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Woods End Road Historic District

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1938–1939. Baker Bridge and Woods End rds.
  • Woods End Road Historic District (Keith Morgan)

Lincoln boasts the most important group of modernist houses in the Boston area. Through the generosity of Helen Storrow, a philanthropist who owned the land and financed the buildings, architects Walter Gropius, Marcel Breuer, Walter Bogner, and Constance Warren created a unique residential neighborhood. The appointment at Harvard in 1937 of architects Gropius and Breuer from the Bauhaus in Germany introduced International Style modernist design to that institution. Gropius designed his own house at 68 Baker Bridge Road (adjacent to Woods Ends Road, NHL) in 1938 as a New England accommodation of modernist principles. The horizontal flat-roofed box is covered with white flush boarding interrupted by horizontal bands of windows set in aluminum frames. A diagonally projecting covered walkway leads to the entrance on the left, counterpointed by a cast-iron circular staircase on the right front corner. A screened porch extending behind the dining room and a sundeck on the second floor rear open the house to the surrounding environment of pastureland and orchards. The light-filled interiors include an entrance hall with traditional New England clapboarding laid vertically. Still furnished with Gropius's modern furniture, the house is now owned and administered by the Society for the Preservation of New England Antiquities (now Historic New England, Inc.).

Marcel Breuer designed a bachelor residence for himself (1939, 5 Woods End Road) in a similar pattern of vertical flush boarding painted white, ribbon windows, and a flat roof. They collaborated on the house at 10 Woods End Road for James Ford, a Harvard sociologist, and Katherine Morrow Ford, a contributor to House and Garden magazine. In 1940 the Fords published Modern House in America, a classic text for the spread of modernism in the United States. Walter Bogner, another colleague on the Harvard architecture faculty who laid out this small subdivision at Mrs. Storrow's request, designed his own house (9 Woods End Road) in 1939, staining the vertical wood sheathing brown to blend with the natural environment. The one traditional house on the road is the John and Mary Lord House (1939, 1 Woods End Road), a Federal Revival design that at the clients' request was closely modeled on a c. 1800 house in Yarmouthport on Cape Cod. The architect, Constance Warren, was a resident of South Lincoln and a former student of Katherine Morrow Ford's at the Cambridge School of Architecture and Landscape Architecture, established in 1916 to train women (who were not admitted to Harvard until after World War II). The Lord House deserves to join this distinguished company as a normative American house of this period and as the product of a progressive women's educational environment. The Woods End Road group inspired other modernist colonies in the Boston suburbs, such as the Six Moon Hill (LX3) group in Lexington, where many of Gropius's younger architectural colleagues lived, and the Snake Hill Road (BL5) development of houses by Carl Koch in Belmont.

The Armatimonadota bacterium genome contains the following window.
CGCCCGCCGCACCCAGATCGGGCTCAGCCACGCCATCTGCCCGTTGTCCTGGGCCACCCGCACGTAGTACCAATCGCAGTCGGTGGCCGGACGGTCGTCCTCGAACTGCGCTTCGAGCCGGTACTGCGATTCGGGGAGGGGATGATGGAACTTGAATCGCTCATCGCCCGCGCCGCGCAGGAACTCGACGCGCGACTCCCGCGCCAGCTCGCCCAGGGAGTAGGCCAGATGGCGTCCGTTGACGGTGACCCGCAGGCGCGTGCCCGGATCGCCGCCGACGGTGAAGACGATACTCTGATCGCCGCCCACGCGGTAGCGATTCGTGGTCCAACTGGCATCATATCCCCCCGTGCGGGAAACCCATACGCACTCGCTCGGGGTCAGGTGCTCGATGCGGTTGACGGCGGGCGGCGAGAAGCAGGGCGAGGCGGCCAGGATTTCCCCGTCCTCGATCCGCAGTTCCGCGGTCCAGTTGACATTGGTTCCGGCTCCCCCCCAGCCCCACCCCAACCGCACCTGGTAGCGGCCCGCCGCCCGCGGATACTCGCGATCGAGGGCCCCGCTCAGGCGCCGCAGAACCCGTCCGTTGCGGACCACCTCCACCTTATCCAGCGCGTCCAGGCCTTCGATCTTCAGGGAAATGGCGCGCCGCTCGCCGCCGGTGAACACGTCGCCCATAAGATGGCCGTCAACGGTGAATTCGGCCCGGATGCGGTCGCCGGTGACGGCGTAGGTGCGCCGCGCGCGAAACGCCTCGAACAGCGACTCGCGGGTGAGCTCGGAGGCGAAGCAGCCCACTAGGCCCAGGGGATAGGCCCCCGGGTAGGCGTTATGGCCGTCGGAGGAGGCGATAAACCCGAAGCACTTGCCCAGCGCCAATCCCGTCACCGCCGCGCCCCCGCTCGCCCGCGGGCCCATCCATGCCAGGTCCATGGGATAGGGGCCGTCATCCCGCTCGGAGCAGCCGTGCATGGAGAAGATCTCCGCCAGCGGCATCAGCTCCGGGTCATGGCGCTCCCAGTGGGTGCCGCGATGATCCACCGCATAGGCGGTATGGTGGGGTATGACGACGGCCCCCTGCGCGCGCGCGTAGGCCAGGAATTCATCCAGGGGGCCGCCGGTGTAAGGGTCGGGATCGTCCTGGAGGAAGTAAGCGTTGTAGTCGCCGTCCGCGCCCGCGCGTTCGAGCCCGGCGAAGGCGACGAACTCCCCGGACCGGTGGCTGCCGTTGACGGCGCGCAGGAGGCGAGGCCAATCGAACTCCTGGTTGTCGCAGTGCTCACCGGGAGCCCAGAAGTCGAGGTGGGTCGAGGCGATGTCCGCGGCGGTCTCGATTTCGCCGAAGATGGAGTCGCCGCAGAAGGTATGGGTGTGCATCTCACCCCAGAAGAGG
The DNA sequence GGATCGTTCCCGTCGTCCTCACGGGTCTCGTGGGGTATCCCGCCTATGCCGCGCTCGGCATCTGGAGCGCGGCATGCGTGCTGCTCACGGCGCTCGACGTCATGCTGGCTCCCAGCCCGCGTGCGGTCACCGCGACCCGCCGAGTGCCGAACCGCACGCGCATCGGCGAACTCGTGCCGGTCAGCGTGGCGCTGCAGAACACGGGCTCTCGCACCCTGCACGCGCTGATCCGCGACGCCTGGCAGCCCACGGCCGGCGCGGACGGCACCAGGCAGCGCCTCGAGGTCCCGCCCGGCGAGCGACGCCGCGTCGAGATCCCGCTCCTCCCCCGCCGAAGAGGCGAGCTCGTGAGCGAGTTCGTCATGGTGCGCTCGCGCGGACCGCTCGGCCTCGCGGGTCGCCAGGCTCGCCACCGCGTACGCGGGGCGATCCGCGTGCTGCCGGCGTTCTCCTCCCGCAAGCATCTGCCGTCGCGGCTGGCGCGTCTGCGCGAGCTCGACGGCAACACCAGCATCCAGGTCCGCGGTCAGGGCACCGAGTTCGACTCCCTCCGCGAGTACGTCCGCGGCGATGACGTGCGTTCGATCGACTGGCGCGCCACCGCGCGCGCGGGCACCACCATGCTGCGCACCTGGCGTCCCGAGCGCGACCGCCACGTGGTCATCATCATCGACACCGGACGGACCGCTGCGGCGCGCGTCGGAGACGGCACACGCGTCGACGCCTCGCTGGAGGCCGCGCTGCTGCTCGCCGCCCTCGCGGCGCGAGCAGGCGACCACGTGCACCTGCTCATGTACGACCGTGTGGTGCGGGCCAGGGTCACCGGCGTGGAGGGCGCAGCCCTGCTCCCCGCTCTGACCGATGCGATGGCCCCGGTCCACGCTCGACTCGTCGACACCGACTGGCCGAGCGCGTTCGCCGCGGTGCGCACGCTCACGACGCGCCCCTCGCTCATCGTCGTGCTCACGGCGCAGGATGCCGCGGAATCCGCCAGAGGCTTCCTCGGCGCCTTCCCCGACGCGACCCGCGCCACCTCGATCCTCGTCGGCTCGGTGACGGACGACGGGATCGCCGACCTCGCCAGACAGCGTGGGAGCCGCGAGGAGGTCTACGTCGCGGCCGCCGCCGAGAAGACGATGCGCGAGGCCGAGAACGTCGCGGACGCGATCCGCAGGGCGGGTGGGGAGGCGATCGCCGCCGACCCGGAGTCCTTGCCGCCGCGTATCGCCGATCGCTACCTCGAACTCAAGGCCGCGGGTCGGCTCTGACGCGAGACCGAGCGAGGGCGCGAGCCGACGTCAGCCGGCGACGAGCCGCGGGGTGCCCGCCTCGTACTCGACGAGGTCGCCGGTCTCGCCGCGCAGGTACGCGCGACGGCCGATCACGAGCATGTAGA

Writing Credits

Keith N. Morgan


What's Nearby


Keith N. Morgan, "Woods End Road Historic District", [Lincoln, Massachusetts], SAH Archipedia, eds. Gabrielle Esperdy and Karen Kingsley, Charlottesville: UVaP, 2012—,

Print Source

Cover: Buildings of Massachusetts

Buildings of Massachusetts: Metropolitan Boston, Keith N. Morgan, with Richard M. Candee, Naomi Miller, Roger G. Reed, and contributors. Charlottesville: University of Virginia Press, 2009, 446-447.

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